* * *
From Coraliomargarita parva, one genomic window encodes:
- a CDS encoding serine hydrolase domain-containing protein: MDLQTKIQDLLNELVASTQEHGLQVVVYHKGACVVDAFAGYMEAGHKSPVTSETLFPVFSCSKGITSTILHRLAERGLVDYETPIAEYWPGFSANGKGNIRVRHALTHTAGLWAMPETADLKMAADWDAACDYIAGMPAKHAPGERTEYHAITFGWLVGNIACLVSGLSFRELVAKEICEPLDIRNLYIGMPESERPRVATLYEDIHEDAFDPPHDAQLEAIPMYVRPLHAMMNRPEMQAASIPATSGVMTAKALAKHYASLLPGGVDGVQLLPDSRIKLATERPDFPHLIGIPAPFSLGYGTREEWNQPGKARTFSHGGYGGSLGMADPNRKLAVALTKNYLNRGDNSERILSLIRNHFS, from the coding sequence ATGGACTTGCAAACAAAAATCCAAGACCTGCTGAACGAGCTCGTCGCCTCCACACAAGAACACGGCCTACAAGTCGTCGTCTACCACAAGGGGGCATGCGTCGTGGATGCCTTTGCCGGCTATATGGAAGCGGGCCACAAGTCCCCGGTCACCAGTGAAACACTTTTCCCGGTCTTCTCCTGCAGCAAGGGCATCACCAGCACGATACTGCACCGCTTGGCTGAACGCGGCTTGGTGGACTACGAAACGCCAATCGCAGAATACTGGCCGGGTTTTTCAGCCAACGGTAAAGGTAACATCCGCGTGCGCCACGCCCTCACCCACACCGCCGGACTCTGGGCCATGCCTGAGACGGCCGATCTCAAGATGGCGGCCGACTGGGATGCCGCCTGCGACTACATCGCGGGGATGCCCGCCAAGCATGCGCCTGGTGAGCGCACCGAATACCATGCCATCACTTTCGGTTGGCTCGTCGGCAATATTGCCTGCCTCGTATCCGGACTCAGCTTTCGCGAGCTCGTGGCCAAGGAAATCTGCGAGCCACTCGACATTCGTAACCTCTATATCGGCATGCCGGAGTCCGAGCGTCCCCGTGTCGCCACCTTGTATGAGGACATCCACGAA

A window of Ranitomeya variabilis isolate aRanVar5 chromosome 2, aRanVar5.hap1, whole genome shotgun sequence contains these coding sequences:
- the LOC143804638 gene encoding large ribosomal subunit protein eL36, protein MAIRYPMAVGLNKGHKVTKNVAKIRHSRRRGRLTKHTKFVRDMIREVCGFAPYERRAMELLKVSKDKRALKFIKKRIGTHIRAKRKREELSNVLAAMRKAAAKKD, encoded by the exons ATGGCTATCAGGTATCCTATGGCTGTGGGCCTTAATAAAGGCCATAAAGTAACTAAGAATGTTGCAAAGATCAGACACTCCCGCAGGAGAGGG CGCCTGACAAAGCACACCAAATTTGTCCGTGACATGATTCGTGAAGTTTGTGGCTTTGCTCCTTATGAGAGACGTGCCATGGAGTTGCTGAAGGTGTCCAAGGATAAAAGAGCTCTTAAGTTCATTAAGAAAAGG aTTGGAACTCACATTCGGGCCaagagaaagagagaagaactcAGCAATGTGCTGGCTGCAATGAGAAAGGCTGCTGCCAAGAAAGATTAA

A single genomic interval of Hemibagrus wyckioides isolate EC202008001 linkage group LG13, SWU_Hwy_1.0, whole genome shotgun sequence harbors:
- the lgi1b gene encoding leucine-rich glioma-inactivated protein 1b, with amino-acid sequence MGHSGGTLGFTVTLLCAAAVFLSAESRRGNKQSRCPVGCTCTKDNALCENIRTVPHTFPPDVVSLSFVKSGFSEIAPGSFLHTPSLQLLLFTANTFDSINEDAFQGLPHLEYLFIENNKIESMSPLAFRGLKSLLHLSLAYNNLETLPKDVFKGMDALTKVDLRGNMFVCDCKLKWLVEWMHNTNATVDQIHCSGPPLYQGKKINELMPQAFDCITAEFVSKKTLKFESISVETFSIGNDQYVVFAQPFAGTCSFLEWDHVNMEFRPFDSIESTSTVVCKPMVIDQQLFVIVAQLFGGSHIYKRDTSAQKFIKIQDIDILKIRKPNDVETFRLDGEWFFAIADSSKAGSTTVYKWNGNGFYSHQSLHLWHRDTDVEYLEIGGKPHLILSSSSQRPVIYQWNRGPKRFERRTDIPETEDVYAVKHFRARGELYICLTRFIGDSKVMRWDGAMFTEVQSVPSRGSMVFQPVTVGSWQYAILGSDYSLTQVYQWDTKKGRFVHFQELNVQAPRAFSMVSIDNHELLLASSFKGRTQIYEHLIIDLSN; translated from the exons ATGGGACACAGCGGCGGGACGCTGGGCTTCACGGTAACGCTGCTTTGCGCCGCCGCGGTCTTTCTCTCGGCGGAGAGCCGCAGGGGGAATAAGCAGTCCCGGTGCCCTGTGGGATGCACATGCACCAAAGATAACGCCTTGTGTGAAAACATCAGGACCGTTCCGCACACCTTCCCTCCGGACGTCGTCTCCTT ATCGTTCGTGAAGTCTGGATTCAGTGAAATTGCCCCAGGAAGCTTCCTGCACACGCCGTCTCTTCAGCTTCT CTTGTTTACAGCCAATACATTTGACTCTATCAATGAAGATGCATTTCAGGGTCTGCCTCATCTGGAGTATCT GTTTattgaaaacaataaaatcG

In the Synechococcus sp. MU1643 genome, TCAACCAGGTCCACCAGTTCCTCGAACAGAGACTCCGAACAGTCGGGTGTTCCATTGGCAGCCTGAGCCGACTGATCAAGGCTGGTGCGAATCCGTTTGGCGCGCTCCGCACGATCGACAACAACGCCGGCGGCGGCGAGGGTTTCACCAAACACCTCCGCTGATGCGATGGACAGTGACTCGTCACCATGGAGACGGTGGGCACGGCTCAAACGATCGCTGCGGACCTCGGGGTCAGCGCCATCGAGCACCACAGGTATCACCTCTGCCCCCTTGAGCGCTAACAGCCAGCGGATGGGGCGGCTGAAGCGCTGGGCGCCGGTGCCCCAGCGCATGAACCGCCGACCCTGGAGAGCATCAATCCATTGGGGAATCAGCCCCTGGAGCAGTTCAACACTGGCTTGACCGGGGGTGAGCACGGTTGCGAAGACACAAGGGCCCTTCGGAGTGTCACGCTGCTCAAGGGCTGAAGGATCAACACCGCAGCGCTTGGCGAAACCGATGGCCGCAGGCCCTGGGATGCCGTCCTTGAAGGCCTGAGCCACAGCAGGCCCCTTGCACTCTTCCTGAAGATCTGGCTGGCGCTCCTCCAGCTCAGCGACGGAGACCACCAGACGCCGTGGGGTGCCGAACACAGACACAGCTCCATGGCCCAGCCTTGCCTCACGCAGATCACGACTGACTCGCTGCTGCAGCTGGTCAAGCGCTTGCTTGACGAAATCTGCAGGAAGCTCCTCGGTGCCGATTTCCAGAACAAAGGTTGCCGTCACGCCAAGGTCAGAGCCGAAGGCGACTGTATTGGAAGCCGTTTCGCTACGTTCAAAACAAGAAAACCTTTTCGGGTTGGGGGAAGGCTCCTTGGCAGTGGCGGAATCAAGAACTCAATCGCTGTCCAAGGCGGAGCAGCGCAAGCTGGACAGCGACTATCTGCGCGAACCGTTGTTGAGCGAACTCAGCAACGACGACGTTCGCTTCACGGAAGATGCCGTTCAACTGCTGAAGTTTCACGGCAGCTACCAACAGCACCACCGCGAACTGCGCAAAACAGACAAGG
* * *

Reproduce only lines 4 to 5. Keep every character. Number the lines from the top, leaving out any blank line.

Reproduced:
- the LOC143804638 gene encoding large ribosomal subunit protein eL36, protein MAIRYPMAVGLNKGHKVTKNVAKIRHSRRRGRLTKHTKFVRDMIREVCGFAPYERRAMELLKVSKDKRALKFIKKRIGTHIRAKRKREELSNVLAAMRKAAAKKD, encoded by the exons ATGGCTATCAGGTATCCTATGGCTGTGGGCCTTAATAAAGGCCATAAAGTAACTAAGAATGTTGCAAAGATCAGACACTCCCGCAGGAGAGGG CGCCTGACAAAGCACACCAAATTTGTCCGTGACATGATTCGTGAAGTTTGTGGCTTTGCTCCTTATGAGAGACGTGCCATGGAGTTGCTGAAGGTGTCCAAGGATAAAAGAGCTCTTAAGTTCATTAAGAAAAGG aTTGGAACTCACATTCGGGCCaagagaaagagagaagaactcAGCAATGTGCTGGCTGCAATGAGAAAGGCTGCTGCCAAGAAAGATTAA

A single genomic interval of Hemibagrus wyckioides isolate EC202008001 linkage group LG13, SWU_Hwy_1.0, whole genome shotgun sequence harbors: